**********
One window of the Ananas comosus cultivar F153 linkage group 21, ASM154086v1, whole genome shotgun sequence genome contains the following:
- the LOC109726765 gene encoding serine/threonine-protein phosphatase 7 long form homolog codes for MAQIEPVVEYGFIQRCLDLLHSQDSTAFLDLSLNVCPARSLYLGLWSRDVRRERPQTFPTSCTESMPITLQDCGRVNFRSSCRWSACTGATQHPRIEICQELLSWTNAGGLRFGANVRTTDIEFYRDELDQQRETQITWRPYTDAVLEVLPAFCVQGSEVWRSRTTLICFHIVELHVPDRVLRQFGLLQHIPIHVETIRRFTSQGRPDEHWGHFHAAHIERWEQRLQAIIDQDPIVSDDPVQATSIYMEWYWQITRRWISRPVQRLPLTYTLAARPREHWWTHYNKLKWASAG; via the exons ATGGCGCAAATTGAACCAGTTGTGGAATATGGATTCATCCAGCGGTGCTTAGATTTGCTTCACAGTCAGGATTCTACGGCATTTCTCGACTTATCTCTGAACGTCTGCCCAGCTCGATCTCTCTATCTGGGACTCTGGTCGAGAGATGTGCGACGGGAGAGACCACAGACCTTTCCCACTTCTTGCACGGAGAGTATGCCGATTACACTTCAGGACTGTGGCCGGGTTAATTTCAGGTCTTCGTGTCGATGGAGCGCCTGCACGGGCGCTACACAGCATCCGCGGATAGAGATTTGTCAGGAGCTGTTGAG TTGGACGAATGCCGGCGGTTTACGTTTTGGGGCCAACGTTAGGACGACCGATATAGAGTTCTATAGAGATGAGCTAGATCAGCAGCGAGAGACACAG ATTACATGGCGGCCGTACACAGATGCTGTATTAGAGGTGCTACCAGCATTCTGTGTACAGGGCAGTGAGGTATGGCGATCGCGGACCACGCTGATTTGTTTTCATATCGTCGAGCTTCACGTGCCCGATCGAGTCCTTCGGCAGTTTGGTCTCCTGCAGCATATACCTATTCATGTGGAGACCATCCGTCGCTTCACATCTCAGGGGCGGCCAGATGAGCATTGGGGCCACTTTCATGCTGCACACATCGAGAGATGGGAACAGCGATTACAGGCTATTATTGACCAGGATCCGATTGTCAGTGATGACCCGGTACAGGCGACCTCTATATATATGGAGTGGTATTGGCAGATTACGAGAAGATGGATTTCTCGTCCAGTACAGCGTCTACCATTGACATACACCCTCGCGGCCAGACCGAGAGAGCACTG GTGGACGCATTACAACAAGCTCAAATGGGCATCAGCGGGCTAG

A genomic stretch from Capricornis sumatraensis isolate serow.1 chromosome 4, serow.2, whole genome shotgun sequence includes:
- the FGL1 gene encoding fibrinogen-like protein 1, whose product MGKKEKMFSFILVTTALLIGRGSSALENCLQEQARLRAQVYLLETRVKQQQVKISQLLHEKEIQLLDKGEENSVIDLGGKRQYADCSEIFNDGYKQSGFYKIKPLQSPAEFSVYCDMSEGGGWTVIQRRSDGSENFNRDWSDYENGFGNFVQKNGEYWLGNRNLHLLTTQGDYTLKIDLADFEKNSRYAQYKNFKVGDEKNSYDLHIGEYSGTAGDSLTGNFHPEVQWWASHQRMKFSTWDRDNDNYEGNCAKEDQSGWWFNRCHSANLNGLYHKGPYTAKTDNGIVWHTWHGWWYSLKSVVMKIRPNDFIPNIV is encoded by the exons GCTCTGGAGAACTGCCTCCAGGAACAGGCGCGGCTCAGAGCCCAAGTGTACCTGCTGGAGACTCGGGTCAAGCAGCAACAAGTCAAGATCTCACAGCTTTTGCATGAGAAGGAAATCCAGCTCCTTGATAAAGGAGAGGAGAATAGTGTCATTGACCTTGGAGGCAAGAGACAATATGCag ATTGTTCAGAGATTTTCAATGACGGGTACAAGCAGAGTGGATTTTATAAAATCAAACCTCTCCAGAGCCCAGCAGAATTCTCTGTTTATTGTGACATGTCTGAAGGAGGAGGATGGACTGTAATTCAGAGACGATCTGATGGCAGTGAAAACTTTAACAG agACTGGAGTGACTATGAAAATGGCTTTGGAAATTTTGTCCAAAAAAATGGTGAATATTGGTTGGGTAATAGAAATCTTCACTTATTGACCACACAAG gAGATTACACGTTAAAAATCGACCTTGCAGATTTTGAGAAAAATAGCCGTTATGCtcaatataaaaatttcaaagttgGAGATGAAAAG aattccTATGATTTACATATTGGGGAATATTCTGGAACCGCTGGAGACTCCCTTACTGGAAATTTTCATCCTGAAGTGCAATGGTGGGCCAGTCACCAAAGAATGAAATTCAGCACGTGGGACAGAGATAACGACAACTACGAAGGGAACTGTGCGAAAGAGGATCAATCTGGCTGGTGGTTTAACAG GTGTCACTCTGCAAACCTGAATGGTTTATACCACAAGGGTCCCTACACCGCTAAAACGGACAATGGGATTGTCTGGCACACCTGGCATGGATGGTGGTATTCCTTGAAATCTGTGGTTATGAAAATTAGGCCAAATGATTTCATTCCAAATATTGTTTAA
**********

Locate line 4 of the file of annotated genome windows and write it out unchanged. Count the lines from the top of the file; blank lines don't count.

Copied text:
- the FGL1 gene encoding fibrinogen-like protein 1, whose product MGKKEKMFSFILVTTALLIGRGSSALENCLQEQARLRAQVYLLETRVKQQQVKISQLLHEKEIQLLDKGEENSVIDLGGKRQYADCSEIFNDGYKQSGFYKIKPLQSPAEFSVYCDMSEGGGWTVIQRRSDGSENFNRDWSDYENGFGNFVQKNGEYWLGNRNLHLLTTQGDYTLKIDLADFEKNSRYAQYKNFKVGDEKNSYDLHIGEYSGTAGDSLTGNFHPEVQWWASHQRMKFSTWDRDNDNYEGNCAKEDQSGWWFNRCHSANLNGLYHKGPYTAKTDNGIVWHTWHGWWYSLKSVVMKIRPNDFIPNIV is encoded by the exons GCTCTGGAGAACTGCCTCCAGGAACAGGCGCGGCTCAGAGCCCAAGTGTACCTGCTGGAGACTCGGGTCAAGCAGCAACAAGTCAAGATCTCACAGCTTTTGCATGAGAAGGAAATCCAGCTCCTTGATAAAGGAGAGGAGAATAGTGTCATTGACCTTGGAGGCAAGAGACAATATGCag ATTGTTCAGAGATTTTCAATGACGGGTACAAGCAGAGTGGATTTTATAAAATCAAACCTCTCCAGAGCCCAGCAGAATTCTCTGTTTATTGTGACATGTCTGAAGGAGGAGGATGGACTGTAATTCAGAGACGATCTGATGGCAGTGAAAACTTTAACAG agACTGGAGTGACTATGAAAATGGCTTTGGAAATTTTGTCCAAAAAAATGGTGAATATTGGTTGGGTAATAGAAATCTTCACTTATTGACCACACAAG gAGATTACACGTTAAAAATCGACCTTGCAGATTTTGAGAAAAATAGCCGTTATGCtcaatataaaaatttcaaagttgGAGATGAAAAG aattccTATGATTTACATATTGGGGAATATTCTGGAACCGCTGGAGACTCCCTTACTGGAAATTTTCATCCTGAAGTGCAATGGTGGGCCAGTCACCAAAGAATGAAATTCAGCACGTGGGACAGAGATAACGACAACTACGAAGGGAACTGTGCGAAAGAGGATCAATCTGGCTGGTGGTTTAACAG GTGTCACTCTGCAAACCTGAATGGTTTATACCACAAGGGTCCCTACACCGCTAAAACGGACAATGGGATTGTCTGGCACACCTGGCATGGATGGTGGTATTCCTTGAAATCTGTGGTTATGAAAATTAGGCCAAATGATTTCATTCCAAATATTGTTTAA